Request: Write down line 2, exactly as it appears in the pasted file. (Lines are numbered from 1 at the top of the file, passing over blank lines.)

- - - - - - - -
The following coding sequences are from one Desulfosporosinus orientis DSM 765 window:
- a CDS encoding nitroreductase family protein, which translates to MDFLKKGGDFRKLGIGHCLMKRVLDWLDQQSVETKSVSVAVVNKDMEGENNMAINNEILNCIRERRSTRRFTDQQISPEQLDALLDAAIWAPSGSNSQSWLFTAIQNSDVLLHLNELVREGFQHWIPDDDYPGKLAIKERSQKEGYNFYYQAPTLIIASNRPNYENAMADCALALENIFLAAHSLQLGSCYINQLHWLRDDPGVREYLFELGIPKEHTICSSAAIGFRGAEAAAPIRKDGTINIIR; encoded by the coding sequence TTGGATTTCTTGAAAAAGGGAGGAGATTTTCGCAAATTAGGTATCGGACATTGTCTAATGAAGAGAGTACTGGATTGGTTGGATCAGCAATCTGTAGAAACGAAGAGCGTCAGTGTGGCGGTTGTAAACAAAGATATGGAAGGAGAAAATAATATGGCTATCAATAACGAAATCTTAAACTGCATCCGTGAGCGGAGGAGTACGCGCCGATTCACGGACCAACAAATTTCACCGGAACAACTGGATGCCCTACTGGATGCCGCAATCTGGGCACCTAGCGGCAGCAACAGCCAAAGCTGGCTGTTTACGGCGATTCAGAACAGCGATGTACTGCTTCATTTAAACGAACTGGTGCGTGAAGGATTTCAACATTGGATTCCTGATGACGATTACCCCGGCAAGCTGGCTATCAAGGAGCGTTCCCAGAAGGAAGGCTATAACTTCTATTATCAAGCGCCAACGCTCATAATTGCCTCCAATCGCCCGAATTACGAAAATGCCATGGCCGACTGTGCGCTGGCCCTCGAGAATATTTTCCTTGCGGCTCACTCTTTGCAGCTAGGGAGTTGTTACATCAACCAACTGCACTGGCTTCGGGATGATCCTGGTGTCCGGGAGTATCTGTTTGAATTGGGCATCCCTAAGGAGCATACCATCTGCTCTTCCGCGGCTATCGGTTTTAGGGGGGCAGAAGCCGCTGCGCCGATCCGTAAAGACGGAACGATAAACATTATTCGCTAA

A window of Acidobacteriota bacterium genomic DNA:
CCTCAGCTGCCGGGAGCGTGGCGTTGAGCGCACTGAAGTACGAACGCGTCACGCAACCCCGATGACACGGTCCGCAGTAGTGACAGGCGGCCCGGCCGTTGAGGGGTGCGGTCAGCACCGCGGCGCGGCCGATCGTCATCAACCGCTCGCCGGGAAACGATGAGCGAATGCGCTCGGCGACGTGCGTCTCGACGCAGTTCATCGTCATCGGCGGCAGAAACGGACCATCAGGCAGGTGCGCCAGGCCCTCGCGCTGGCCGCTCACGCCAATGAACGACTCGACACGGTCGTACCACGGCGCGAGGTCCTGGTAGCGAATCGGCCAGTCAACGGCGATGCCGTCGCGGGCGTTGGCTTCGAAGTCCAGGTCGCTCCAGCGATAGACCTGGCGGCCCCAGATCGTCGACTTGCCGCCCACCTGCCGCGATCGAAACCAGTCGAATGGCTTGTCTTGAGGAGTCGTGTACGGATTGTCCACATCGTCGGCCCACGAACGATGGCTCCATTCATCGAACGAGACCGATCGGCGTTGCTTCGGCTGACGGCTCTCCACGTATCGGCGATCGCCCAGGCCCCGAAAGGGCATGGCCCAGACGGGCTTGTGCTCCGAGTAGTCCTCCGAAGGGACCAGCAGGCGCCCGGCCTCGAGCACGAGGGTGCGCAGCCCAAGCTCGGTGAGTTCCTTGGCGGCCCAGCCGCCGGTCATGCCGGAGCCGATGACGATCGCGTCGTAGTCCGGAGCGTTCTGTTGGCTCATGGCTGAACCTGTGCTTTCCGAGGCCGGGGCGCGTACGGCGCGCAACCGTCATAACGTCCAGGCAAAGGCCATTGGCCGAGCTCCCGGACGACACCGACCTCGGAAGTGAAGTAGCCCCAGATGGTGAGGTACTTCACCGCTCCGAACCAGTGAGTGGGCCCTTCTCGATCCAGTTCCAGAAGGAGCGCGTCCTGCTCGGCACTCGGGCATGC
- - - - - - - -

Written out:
- a CDS encoding nitroreductase family protein, which translates to MDFLKKGGDFRKLGIGHCLMKRVLDWLDQQSVETKSVSVAVVNKDMEGENNMAINNEILNCIRERRSTRRFTDQQISPEQLDALLDAAIWAPSGSNSQSWLFTAIQNSDVLLHLNELVREGFQHWIPDDDYPGKLAIKERSQKEGYNFYYQAPTLIIASNRPNYENAMADCALALENIFLAAHSLQLGSCYINQLHWLRDDPGVREYLFELGIPKEHTICSSAAIGFRGAEAAAPIRKDGTINIIR; encoded by the coding sequence TTGGATTTCTTGAAAAAGGGAGGAGATTTTCGCAAATTAGGTATCGGACATTGTCTAATGAAGAGAGTACTGGATTGGTTGGATCAGCAATCTGTAGAAACGAAGAGCGTCAGTGTGGCGGTTGTAAACAAAGATATGGAAGGAGAAAATAATATGGCTATCAATAACGAAATCTTAAACTGCATCCGTGAGCGGAGGAGTACGCGCCGATTCACGGACCAACAAATTTCACCGGAACAACTGGATGCCCTACTGGATGCCGCAATCTGGGCACCTAGCGGCAGCAACAGCCAAAGCTGGCTGTTTACGGCGATTCAGAACAGCGATGTACTGCTTCATTTAAACGAACTGGTGCGTGAAGGATTTCAACATTGGATTCCTGATGACGATTACCCCGGCAAGCTGGCTATCAAGGAGCGTTCCCAGAAGGAAGGCTATAACTTCTATTATCAAGCGCCAACGCTCATAATTGCCTCCAATCGCCCGAATTACGAAAATGCCATGGCCGACTGTGCGCTGGCCCTCGAGAATATTTTCCTTGCGGCTCACTCTTTGCAGCTAGGGAGTTGTTACATCAACCAACTGCACTGGCTTCGGGATGATCCTGGTGTCCGGGAGTATCTGTTTGAATTGGGCATCCCTAAGGAGCATACCATCTGCTCTTCCGCGGCTATCGGTTTTAGGGGGGCAGAAGCCGCTGCGCCGATCCGTAAAGACGGAACGATAAACATTATTCGCTAA